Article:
As well as producing you were managing Nick as well at the time. How did that relationship work?
Well unfortunately there wasn't a great deal to be done. I think when I first started working with him he did a few gigs, I think he played at Les Cousins a couple of times and I know he played up in Cambridge a few times. The problem was that he didn't really enjoy performing, he wasn't confident or comfortable. So basically the plan such as it was, was that we'd put a record out because I felt that the only way to get an audience that would sit still and listen quietly while he tuned his guitar and never told a joke would be created by the successful release of a record.
So we did that, we put the record out and then he performed opening for Fairport Convention at the Festival Hall, and the audience there was very respectful and very quiet. He was brilliant, he got an encore, everybody loved him and it was a stunning success. So we thought ok, now we can get started here, so we booked him a small tour of small clubs, colleges, universities et cetera and nothing had changed. He still didn't have anything to say, it was really hard – people didn't come just to see him, they were there for the event or for other people on the bill, people clinked classes or talked and he lost the audiences. The record didn't sell, so our vision that the record would create the audience didn't actually happen, so the only plan B I had was to make another record. Then that didn't work, and by the time that came out he was getting more depressed.
What made now a good time to release Way To Blue?
It started with an invitation from Birmingham Town Hall to curate an evening of Nick Drake's music. He grew up near Birmingham. It worked out great. We had a great time doing it, we didn't record it – it was just one of those things, a moment that if you weren't there, you missed it. People loved it so much that we got an offer to do four more concerts the following year around England, including a London Barbican concert that the BBC filmed.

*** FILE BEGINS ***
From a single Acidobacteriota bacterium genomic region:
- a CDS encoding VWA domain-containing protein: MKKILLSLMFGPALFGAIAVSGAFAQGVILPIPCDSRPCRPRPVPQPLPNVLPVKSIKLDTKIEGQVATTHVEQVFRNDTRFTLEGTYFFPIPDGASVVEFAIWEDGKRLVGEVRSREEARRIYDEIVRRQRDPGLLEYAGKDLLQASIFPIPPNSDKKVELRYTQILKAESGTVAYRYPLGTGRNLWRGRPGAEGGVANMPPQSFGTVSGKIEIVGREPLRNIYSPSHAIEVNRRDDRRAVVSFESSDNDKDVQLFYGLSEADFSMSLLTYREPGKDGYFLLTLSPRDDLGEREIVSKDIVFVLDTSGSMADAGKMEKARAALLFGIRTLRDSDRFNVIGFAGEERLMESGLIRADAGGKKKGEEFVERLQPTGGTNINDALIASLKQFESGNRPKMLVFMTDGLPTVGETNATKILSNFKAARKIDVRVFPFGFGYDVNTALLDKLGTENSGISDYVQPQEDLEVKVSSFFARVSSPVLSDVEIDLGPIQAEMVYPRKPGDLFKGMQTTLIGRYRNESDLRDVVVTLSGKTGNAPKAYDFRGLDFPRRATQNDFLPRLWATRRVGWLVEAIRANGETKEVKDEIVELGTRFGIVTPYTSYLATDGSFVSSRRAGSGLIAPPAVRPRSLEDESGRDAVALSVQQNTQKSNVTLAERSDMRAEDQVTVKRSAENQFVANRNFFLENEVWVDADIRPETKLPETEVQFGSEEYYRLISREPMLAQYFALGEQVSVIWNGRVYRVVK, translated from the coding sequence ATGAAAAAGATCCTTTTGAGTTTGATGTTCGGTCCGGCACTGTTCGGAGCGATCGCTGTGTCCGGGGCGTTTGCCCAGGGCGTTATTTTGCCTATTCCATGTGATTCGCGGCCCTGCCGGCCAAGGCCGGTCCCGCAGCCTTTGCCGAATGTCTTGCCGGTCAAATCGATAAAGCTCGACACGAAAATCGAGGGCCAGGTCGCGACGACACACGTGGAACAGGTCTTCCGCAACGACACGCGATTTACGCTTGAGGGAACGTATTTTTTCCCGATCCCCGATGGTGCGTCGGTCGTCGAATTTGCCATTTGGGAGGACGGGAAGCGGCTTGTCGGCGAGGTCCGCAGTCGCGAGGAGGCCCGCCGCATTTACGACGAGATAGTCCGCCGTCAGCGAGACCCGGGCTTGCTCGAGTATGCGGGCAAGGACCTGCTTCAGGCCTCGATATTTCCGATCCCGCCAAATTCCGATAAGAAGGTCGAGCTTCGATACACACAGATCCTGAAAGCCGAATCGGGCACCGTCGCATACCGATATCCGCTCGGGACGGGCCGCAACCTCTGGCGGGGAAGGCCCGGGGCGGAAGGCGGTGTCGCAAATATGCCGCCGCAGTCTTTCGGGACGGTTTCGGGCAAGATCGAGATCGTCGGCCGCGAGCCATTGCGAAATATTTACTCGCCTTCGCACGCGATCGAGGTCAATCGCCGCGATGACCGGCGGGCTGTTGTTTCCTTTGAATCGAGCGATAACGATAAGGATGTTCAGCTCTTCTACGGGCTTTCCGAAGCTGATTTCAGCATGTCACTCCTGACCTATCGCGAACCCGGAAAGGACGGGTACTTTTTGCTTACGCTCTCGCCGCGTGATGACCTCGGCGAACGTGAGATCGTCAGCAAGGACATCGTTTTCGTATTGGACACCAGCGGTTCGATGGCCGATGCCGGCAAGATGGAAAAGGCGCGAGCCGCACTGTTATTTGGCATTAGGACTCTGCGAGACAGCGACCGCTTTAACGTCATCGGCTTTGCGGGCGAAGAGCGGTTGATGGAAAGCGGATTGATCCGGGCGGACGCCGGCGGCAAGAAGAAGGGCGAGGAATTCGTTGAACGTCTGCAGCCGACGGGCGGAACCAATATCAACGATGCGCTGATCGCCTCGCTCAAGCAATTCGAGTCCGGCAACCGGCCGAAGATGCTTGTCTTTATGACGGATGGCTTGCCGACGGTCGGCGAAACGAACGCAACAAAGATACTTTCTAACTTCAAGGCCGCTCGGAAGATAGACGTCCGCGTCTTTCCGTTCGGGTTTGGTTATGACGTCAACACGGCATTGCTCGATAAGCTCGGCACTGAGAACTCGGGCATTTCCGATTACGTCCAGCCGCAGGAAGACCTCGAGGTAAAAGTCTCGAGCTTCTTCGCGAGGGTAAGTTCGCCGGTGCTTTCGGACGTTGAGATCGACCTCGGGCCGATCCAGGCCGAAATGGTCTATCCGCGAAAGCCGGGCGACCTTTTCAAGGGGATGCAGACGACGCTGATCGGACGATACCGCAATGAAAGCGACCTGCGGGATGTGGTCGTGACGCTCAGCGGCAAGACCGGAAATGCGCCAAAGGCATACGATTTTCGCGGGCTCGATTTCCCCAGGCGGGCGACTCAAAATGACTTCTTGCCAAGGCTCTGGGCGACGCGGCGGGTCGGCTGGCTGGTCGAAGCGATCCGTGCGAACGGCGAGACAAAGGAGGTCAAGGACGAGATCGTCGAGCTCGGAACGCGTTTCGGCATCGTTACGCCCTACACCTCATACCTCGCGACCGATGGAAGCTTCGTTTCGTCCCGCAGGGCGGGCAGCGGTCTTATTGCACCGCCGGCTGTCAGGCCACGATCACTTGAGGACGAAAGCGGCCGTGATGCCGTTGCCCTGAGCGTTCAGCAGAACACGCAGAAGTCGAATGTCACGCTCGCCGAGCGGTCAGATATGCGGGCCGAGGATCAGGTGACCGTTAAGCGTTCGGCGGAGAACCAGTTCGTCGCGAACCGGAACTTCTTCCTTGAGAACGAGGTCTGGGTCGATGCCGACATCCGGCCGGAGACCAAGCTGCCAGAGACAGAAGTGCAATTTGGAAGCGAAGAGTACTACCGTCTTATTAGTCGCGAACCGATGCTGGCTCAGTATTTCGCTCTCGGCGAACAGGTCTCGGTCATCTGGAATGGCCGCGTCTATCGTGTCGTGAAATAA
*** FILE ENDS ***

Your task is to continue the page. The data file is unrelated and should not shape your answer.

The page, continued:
The fact that they recorded meant that I was aware they had a recording, but I thought there was not quite enough there for a record. Eventually we did some more dates in Britain and Italy, and we got invited to go to Australia and did the Sydney Opera House. Australian Broadcasting recorded more concerts in Australia, so then I had three concerts recorded properly, and I figured I'd try mixing them. I was very pleased with the results, so I played it to the artists involved and they said sure, release it, so we did. It wasn't a big plan, there wasn't a big moment where we said this is the strategy, and after three years we'll have a live record. It was more 'oh, we have a live record, let's put it out!'
What are the standout tracks for you?
Well this is a selection of really good takes I think, I pretty much like everything that's on there. To me it's most interesting when you have somebody who is very different from Nick and the song is radically altered from the way it sounds on Nick's records. I always make sure people here Black Eyed Dog by Lisa Hannigan and Time Has Told Me by Krystle Warren, because they're so different from Nick's. We were going to have two singers from Australia, and we were listening to all kinds of female voices and I don't know where I got this CD from but I stumbled across Luluc, and I just loved her voice. The Australian promoter had never heard of her, but she was terrific and that's the opening track.
Way To Blue is available now, as is a boxed vinyl reissue of Bryter Layter, which includes a copy of the original shop posters used to promote the record, a reprint of Nick Drake's handwritten set list and reproductions of the master tape reel and tape box lids.